If you doubt the truth of this, let’s look at the case of Charles Manson. Here’s a fellow who should never have been seen ever again after his conviction and sentencing, but I just searched for him on the web and got 3,110,000 results in less than five seconds. Want an even scarier example? I searched for Son of Sam and got back 146,000,000 results even faster. If you click on “images” for either murderer you have an infinite array of photographs from which to choose. A similar thing happens for James Earl Ray, Sirhan Sirhan, John Hinckley Jr., the 9-11 hijackers, and so on. Because of the past frenzy of the media to cover these killers, stories and images are readily available to those who may use them to recruit others or to stoke their own warped fantasies of glory.


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I know people will shout about “freedom of the press” and its First Amendment protection; however, there has to also be a sense of decency and decorum when it comes to events that include victims. If you recall how the press descended en masse on Newtown, Connecticut, to cover the school shootings there, you may have cringed as I did when news anchors took up space in the streets of town. This kind of sensationalism makes it seem as if they are covering a parade or sporting event instead of a story about personal loss, sacrifice, and suffering.

As long as the media glorifies these mass murders and shooters with multiple stories and photographs, and as long as the audience seems to have an unquenchable thirst for such fare, the cycle will continue and more deaths will be inevitable. I think people should eventually begin to realize that the motivation for these things – besides allegiance to fringe groups or mental illness – is a sick version of fame. This ugly cycle of violence will no doubt continue as long as death by media is made available for free and on such a widespread basis.


shooter 2Perhaps you can let your voice be heard, calling on your local channels and the networks to change the way they report these kinds of stories. As far as I’m concerned, we don’t need to “get into the mind of the killer” as I heard on one local TV report, delving into the background and childhood of this maniac or that one. I want to hear about the victims, like those Las Vegas cops who were just doing their jobs and having lunch when they were gunned down. Let’s hear their life stories, and allow the world to see what decency was extinguished by these assassins. Why should anyone waste a drop of ink or a second of air time on lives that were not worth knowing about?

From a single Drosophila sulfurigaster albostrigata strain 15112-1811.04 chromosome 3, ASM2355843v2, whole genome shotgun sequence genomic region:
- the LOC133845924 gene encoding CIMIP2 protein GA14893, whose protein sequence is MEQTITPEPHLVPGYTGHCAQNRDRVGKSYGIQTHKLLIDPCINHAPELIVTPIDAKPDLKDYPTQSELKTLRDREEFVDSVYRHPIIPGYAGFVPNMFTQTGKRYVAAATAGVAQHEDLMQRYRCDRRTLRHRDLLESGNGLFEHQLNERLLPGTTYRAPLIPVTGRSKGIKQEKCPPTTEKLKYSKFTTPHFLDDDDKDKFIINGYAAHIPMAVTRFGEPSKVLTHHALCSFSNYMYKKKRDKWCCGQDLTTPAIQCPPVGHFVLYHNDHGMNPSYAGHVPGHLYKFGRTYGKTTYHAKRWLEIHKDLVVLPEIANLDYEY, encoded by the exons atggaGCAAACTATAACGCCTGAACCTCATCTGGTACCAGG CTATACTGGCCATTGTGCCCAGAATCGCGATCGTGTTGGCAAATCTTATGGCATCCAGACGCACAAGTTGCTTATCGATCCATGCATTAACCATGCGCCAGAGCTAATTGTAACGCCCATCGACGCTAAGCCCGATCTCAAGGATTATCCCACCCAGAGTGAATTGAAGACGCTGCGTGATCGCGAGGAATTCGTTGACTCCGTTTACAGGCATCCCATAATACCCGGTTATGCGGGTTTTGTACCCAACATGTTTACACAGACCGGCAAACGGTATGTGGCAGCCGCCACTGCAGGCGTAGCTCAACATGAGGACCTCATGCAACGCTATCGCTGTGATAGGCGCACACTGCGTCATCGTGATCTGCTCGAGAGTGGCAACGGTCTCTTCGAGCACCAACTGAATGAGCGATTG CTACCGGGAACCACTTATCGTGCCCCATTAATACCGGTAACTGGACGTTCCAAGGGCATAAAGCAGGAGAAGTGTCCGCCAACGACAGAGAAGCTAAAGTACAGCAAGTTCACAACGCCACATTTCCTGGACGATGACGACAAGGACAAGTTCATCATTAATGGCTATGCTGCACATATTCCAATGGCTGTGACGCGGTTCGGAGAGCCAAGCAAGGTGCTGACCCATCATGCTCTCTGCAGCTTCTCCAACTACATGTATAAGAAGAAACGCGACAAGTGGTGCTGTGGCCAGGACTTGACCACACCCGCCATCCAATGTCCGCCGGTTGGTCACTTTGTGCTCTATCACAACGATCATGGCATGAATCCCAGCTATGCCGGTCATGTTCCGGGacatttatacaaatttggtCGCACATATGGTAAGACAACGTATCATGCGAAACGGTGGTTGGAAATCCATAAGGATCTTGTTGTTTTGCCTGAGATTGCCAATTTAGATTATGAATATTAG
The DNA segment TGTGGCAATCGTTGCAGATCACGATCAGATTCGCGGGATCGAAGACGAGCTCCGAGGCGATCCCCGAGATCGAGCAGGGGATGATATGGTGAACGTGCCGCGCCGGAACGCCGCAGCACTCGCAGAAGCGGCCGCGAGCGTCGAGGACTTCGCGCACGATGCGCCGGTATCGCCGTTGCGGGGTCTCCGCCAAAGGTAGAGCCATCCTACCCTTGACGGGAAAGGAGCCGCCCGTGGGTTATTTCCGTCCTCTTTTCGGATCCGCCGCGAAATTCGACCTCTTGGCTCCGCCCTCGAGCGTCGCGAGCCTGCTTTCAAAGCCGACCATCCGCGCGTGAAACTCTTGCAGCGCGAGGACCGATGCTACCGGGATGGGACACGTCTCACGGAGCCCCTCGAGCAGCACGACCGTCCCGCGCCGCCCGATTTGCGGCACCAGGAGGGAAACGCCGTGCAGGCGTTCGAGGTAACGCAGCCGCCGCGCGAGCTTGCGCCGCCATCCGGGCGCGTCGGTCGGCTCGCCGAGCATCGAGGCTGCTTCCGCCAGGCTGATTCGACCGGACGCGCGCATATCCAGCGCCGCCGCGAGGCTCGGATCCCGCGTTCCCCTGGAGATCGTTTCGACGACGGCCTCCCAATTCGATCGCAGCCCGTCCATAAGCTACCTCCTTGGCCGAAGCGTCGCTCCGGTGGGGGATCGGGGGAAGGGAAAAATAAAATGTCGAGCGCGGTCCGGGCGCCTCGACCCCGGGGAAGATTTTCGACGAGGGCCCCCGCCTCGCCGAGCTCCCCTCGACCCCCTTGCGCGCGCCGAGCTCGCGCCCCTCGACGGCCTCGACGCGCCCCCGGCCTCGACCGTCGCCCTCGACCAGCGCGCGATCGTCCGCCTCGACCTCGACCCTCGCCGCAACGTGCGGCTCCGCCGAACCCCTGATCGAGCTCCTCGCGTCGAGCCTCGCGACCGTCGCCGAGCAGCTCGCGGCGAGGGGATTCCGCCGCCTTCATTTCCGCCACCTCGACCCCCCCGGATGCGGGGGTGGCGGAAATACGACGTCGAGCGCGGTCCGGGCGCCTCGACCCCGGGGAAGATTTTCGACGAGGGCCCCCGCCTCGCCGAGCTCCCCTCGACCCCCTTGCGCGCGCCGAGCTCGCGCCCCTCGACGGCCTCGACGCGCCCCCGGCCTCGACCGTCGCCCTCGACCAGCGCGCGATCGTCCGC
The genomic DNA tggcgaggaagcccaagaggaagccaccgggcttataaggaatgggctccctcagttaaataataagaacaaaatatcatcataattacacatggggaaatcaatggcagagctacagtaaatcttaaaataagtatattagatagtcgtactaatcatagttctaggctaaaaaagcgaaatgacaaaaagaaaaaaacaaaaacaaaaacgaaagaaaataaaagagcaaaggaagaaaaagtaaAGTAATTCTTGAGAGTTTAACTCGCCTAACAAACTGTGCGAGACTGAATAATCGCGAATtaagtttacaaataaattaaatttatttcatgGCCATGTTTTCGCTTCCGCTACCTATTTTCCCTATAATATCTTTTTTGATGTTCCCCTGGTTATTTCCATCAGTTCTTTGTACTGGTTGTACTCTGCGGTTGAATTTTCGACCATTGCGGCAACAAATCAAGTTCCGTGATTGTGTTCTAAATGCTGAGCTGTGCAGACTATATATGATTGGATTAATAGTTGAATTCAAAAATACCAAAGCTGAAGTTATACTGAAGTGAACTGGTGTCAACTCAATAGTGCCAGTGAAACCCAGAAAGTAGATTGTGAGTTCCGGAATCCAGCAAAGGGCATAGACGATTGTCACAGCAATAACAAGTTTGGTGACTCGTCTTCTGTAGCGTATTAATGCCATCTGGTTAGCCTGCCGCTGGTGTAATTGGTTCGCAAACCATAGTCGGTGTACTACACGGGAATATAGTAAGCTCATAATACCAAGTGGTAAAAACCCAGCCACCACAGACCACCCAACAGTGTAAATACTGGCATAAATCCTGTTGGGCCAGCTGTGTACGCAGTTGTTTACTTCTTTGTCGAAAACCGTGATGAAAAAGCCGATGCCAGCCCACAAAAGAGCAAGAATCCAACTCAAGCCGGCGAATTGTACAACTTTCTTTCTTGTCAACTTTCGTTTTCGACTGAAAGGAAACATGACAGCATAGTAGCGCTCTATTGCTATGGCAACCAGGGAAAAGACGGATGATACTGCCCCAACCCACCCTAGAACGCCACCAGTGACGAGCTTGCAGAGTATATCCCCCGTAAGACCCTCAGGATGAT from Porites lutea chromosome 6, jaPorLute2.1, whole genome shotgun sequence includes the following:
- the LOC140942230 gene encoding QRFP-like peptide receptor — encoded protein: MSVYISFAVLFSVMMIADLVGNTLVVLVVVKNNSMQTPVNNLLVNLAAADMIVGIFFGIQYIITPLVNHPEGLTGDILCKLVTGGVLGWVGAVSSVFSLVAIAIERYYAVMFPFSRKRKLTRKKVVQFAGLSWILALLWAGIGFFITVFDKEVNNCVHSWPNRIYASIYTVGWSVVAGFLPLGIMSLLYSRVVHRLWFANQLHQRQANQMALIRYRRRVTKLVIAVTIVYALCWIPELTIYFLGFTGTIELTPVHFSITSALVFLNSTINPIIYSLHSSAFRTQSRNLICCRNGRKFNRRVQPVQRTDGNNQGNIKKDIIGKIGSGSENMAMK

If you agree, reach out and let it be known that you’re as mad as hell and not going to visit their websites, read their newspapers, or watch their TV channels anymore. The only way to stop death by media is to let those in charge know that we won’t support any news outlet that glorifies criminals with stories and images. A change is desperately needed and the only way to make it happen is to let your voice be heard.

 

Photo credits: cbc.ca, abcnews.go.com, businessinsider.com

 

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About Victor Lana

Victor Lana has published numerous stories, articles, and poems in literary magazines and online. His books In a Dark Time (1994), A Death in Prague (2002), Move (2003), The Savage Quiet September Sun: A Collection of 9/11 Stories (2005) and Like a Passing Shadow (2009) are available online and as e-books. He has won the National Arts Club Award for Poetry, but has concentrated mostly on fiction and non-fiction prose in recent years. He has worked as faculty advisor to school literary magazines and enjoys the creative process as a writer, editor, and collaborator. He has been with Blogcritics since July 2005, has edited many articles, was co-head sports editor with Charley Doherty, and now is a Culture and Society editor. He views Blogcritics as one of most exciting, fresh, and meaningful opportunities in his writing life.